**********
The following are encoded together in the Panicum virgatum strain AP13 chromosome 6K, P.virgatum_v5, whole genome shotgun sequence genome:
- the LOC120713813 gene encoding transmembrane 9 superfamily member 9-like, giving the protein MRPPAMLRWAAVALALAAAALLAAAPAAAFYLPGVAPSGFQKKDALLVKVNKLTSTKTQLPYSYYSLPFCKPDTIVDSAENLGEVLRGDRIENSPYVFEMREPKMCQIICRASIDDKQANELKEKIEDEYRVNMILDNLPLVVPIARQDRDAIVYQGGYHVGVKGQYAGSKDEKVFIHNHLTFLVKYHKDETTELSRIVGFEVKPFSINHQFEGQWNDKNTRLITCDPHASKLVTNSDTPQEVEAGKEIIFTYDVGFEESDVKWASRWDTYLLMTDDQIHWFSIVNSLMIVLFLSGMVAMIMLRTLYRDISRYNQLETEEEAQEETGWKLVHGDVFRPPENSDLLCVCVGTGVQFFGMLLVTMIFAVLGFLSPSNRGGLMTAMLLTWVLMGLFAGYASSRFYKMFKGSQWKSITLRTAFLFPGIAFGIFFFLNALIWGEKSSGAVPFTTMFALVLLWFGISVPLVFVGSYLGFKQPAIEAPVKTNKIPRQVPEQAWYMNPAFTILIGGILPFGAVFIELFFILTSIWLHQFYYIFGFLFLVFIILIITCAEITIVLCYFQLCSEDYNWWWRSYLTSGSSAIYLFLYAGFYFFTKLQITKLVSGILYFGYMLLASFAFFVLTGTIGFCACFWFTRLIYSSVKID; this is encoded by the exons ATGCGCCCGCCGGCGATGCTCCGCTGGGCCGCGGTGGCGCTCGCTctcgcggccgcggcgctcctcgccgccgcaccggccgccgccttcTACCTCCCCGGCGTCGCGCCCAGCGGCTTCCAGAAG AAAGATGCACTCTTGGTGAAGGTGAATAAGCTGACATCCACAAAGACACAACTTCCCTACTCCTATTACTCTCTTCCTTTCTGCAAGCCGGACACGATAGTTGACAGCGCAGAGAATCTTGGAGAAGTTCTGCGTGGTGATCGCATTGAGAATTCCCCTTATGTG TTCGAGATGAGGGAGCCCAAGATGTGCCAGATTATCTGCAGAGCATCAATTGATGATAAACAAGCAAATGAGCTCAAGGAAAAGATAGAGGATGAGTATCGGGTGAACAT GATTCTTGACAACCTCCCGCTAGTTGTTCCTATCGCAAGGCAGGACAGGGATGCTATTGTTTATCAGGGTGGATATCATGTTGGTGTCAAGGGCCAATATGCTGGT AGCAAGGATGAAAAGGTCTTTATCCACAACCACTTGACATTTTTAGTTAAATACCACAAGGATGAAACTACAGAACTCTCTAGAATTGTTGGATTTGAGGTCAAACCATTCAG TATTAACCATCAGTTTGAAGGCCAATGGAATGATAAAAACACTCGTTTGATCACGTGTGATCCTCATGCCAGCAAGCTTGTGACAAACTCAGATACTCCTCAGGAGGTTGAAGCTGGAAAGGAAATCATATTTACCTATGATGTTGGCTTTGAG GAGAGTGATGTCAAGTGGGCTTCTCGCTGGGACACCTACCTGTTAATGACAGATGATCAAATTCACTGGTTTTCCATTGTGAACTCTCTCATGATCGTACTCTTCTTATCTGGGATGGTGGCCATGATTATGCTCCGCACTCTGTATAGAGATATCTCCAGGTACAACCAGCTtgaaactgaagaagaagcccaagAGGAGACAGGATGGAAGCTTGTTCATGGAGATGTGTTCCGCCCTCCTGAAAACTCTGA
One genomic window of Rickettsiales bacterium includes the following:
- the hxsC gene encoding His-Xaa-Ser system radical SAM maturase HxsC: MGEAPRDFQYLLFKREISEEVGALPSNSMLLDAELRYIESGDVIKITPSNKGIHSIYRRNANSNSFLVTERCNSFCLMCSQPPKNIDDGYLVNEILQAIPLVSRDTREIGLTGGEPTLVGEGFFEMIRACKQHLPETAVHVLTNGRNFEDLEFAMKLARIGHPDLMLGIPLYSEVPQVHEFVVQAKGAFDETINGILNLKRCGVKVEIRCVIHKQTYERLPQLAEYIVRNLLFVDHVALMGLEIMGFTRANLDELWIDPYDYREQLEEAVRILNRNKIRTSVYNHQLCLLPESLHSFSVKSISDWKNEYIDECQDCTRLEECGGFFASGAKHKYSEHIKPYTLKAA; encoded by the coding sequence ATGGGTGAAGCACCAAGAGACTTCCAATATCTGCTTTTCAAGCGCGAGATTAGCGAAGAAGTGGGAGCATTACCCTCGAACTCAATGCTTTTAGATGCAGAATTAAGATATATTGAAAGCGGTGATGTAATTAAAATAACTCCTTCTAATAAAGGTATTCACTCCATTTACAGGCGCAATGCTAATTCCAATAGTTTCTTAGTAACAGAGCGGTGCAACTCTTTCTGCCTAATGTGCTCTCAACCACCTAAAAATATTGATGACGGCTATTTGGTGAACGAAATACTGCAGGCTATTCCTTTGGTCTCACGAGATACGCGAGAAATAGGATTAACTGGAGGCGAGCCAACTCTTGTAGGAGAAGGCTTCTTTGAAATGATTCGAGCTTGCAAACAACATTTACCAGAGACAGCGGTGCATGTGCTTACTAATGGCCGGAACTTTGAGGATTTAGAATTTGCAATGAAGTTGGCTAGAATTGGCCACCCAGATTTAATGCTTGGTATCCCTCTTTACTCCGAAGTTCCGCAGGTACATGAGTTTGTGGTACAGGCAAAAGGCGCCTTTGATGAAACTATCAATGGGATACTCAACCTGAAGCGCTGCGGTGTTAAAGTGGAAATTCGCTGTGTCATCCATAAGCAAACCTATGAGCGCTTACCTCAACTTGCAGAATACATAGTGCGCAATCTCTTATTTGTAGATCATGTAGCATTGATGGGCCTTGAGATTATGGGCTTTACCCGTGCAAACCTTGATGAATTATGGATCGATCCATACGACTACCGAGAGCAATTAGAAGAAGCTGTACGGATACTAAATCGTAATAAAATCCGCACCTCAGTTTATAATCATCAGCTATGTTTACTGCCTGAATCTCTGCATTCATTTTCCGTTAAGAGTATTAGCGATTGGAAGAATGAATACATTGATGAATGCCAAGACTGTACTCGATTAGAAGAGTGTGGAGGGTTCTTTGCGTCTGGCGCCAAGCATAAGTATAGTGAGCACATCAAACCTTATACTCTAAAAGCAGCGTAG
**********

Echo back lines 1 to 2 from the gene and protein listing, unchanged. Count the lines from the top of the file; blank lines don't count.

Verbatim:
The following are encoded together in the Panicum virgatum strain AP13 chromosome 6K, P.virgatum_v5, whole genome shotgun sequence genome:
- the LOC120713813 gene encoding transmembrane 9 superfamily member 9-like, giving the protein MRPPAMLRWAAVALALAAAALLAAAPAAAFYLPGVAPSGFQKKDALLVKVNKLTSTKTQLPYSYYSLPFCKPDTIVDSAENLGEVLRGDRIENSPYVFEMREPKMCQIICRASIDDKQANELKEKIEDEYRVNMILDNLPLVVPIARQDRDAIVYQGGYHVGVKGQYAGSKDEKVFIHNHLTFLVKYHKDETTELSRIVGFEVKPFSINHQFEGQWNDKNTRLITCDPHASKLVTNSDTPQEVEAGKEIIFTYDVGFEESDVKWASRWDTYLLMTDDQIHWFSIVNSLMIVLFLSGMVAMIMLRTLYRDISRYNQLETEEEAQEETGWKLVHGDVFRPPENSDLLCVCVGTGVQFFGMLLVTMIFAVLGFLSPSNRGGLMTAMLLTWVLMGLFAGYASSRFYKMFKGSQWKSITLRTAFLFPGIAFGIFFFLNALIWGEKSSGAVPFTTMFALVLLWFGISVPLVFVGSYLGFKQPAIEAPVKTNKIPRQVPEQAWYMNPAFTILIGGILPFGAVFIELFFILTSIWLHQFYYIFGFLFLVFIILIITCAEITIVLCYFQLCSEDYNWWWRSYLTSGSSAIYLFLYAGFYFFTKLQITKLVSGILYFGYMLLASFAFFVLTGTIGFCACFWFTRLIYSSVKID; this is encoded by the exons ATGCGCCCGCCGGCGATGCTCCGCTGGGCCGCGGTGGCGCTCGCTctcgcggccgcggcgctcctcgccgccgcaccggccgccgccttcTACCTCCCCGGCGTCGCGCCCAGCGGCTTCCAGAAG AAAGATGCACTCTTGGTGAAGGTGAATAAGCTGACATCCACAAAGACACAACTTCCCTACTCCTATTACTCTCTTCCTTTCTGCAAGCCGGACACGATAGTTGACAGCGCAGAGAATCTTGGAGAAGTTCTGCGTGGTGATCGCATTGAGAATTCCCCTTATGTG TTCGAGATGAGGGAGCCCAAGATGTGCCAGATTATCTGCAGAGCATCAATTGATGATAAACAAGCAAATGAGCTCAAGGAAAAGATAGAGGATGAGTATCGGGTGAACAT GATTCTTGACAACCTCCCGCTAGTTGTTCCTATCGCAAGGCAGGACAGGGATGCTATTGTTTATCAGGGTGGATATCATGTTGGTGTCAAGGGCCAATATGCTGGT AGCAAGGATGAAAAGGTCTTTATCCACAACCACTTGACATTTTTAGTTAAATACCACAAGGATGAAACTACAGAACTCTCTAGAATTGTTGGATTTGAGGTCAAACCATTCAG TATTAACCATCAGTTTGAAGGCCAATGGAATGATAAAAACACTCGTTTGATCACGTGTGATCCTCATGCCAGCAAGCTTGTGACAAACTCAGATACTCCTCAGGAGGTTGAAGCTGGAAAGGAAATCATATTTACCTATGATGTTGGCTTTGAG GAGAGTGATGTCAAGTGGGCTTCTCGCTGGGACACCTACCTGTTAATGACAGATGATCAAATTCACTGGTTTTCCATTGTGAACTCTCTCATGATCGTACTCTTCTTATCTGGGATGGTGGCCATGATTATGCTCCGCACTCTGTATAGAGATATCTCCAGGTACAACCAGCTtgaaactgaagaagaagcccaagAGGAGACAGGATGGAAGCTTGTTCATGGAGATGTGTTCCGCCCTCCTGAAAACTCTGA